The growing popularity of personal and commercial drone use in populated areas poses significant risks both for society and drones as a result of lack in additional technology that is required to secure both parties from one another. The lack of supporting technology could be exploited by malicious entities for cyberattacks, terrorism, crime and threats to privacy and also to attack drones while flying for a legitimate purpose, according to a new research report by Ben-Gurion University of the Negev (BGU) researchers and Fujitsu System Integration Laboratories Ltd.
The first comprehensive study on “Security and Privacy Challenges in the Age of Drones" evaluates 200 academic and industry techniques designed to detect and disable drones flying in both unrestricted and restricted areas. Its findings coincide with the U.S. government proposal to allow civilian drone flights with new security rules that permit deliveries and other commercial uses in populated areas.
“The cutting-edge technology and decreasing drone prices made them accessible to individuals and organizations, but has created new threats and recently caused an increase in drone-related incidents," says Ben Nassi, a Ph.D. student in BGU's Department of Software and Information Systems Engineering (SISE) and a researcher at the BGU Cyber Security Research Center. “There are many difficulties that militaries, police departments, and governments are seeking to overcome, as it is a recognized threat to critical infrastructure, operations, and individuals."
The researchers examined different ways to detect drones in drone-restricted areas including radar, RF Scanners, thermal cameras, sound and hybrids of these methods. However, they believe the biggest challenge is determining the drone's purpose in non-restricted areas. For example, whether a detected drone is being used by its operator to deliver a pizza, spy on someone in a shower, launch a cyber-attack, or smuggle goods.
“An open-skies policy that allow drones to fly over populated areas pose a significant challenge in terms of security and privacy within society" says Prof. Yuval Elovici, Ben Nassi's Ph.D. advisor, who is director of the Deutsche Telekom Innovation Labs@BGU; director of the BGU Cyber Security Research Center, SISE faculty member and the Davide and Irene Sala Chair in Homeland Security Research.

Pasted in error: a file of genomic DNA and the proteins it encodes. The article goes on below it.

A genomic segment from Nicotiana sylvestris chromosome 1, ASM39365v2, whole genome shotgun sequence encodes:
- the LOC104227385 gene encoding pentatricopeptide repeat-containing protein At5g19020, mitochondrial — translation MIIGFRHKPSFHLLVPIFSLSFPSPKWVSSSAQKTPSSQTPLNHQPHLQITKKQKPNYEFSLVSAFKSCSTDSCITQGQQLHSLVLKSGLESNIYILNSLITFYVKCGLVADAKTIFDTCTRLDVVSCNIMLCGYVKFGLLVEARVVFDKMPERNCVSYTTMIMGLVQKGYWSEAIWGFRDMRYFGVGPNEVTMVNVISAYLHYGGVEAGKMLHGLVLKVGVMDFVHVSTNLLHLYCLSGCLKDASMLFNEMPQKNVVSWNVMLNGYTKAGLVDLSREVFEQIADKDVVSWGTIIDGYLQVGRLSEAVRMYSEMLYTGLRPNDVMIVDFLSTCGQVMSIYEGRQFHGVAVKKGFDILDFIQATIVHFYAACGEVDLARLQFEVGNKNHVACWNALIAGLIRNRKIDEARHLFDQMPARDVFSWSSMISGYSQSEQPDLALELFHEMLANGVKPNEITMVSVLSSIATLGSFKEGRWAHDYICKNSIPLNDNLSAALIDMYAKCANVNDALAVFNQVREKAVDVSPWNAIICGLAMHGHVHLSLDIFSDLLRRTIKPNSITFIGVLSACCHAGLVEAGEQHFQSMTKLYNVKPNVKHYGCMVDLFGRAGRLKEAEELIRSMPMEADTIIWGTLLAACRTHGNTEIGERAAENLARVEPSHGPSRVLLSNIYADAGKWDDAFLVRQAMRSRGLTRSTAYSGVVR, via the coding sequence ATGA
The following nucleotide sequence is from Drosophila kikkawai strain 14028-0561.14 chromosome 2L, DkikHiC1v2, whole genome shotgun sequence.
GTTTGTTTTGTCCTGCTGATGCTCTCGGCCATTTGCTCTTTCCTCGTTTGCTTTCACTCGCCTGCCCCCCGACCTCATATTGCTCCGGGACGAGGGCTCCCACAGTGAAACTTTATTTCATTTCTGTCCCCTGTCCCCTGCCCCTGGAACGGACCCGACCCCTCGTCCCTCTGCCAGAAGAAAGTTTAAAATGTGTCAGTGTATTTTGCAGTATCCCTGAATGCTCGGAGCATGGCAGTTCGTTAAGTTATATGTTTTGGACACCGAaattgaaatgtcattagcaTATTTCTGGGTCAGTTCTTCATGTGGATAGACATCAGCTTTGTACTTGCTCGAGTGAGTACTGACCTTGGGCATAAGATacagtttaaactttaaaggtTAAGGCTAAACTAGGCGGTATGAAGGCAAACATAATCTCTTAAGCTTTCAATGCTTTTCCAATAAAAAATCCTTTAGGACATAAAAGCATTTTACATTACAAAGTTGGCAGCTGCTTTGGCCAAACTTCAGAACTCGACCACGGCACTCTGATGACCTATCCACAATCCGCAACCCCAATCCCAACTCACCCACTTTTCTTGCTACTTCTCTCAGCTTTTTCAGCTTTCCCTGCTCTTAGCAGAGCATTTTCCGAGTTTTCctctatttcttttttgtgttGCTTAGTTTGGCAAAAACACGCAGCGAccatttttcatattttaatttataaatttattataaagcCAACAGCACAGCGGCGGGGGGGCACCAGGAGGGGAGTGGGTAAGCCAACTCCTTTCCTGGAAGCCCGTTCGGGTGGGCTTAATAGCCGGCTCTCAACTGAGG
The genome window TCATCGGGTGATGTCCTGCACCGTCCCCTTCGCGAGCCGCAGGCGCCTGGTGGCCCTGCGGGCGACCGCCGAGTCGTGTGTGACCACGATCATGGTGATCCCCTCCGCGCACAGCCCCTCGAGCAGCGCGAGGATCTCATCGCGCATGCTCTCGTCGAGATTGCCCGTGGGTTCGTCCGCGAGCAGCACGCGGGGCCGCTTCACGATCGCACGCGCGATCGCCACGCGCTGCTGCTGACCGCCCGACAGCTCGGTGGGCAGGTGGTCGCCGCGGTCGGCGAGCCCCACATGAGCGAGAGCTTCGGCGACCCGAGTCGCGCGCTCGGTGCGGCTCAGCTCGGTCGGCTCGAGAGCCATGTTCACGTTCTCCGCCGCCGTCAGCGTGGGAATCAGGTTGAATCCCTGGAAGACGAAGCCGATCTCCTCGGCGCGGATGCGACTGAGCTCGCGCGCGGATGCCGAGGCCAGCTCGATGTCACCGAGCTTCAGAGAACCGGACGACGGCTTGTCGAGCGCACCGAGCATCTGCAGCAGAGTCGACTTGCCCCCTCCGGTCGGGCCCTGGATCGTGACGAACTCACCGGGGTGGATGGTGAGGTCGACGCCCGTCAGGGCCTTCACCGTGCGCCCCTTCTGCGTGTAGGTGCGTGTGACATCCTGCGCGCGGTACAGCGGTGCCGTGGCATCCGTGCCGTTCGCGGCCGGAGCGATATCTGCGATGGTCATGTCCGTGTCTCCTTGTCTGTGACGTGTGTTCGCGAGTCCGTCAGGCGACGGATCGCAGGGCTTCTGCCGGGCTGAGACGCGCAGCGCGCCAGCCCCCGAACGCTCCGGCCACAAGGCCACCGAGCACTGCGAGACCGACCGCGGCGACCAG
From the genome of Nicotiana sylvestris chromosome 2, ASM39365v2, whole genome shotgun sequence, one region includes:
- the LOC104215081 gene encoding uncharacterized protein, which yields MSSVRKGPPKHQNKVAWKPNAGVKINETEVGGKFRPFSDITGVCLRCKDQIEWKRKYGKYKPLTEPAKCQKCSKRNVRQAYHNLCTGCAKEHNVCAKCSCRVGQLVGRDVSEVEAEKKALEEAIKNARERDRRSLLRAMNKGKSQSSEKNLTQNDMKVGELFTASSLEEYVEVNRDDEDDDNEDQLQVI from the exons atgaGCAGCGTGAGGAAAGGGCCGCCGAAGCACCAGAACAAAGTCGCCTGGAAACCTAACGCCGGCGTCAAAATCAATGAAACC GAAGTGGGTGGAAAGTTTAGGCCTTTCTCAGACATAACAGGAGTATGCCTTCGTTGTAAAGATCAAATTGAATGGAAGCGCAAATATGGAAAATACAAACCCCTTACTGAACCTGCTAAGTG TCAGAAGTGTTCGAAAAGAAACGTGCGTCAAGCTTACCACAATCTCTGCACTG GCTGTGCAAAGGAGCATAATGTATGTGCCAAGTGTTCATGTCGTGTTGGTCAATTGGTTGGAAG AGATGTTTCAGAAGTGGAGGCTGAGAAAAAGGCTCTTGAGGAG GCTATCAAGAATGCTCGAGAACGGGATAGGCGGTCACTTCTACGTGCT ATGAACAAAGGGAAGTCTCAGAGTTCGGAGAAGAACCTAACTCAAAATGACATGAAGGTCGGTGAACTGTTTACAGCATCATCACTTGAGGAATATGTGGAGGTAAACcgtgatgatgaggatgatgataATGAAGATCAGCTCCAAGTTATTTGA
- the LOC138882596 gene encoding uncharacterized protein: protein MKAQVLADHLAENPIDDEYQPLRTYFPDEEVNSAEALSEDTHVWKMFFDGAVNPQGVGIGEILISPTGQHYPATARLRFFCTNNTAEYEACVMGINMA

"Attackers can disguise a cyber-attack as legitimate drone pizza delivery by hiding the hardware they use inside the pizza box. To illustrate, the BGU and Fujitsu researchers demonstrate an attack exploiting a pizza delivery to launch cyber-warfare against smart cities by triggering watering via cellular smart irrigation system.
The researchers also demonstrate a new physical method to disable drone's active tracking functionality, a new technology that was recently introduced by drone manufacturers that is based on computer vision algorithms.
“In an unrestricted area, we believe that there is a major scientific gap and definite risks that can be exploited by terrorists to launch a cyber-attack," Nassi says. “It is inevitable that drones will become more widespread, but we need to recognize that open-skies policy pose multiple risks and that current solutions are unable to solve as a result of a major scientific gap in this area."
The researchers propose methods that enable flying drone identification as well as registration, which is now a U.S. regulation. This includes dedicated techniques for authenticating drones and their operators. While in their previous study, the researchers demonstrated a new technique to detect a spying drone, new methods to determine the purpose of a nearby drone must be developed.
The research team also included Dr. Asaf Shabtai from BGU SISE, as well as Dr. Ryusuke Masuoka and Kohki Ohhira from Fujitsu System Integration Laboratories Ltd.
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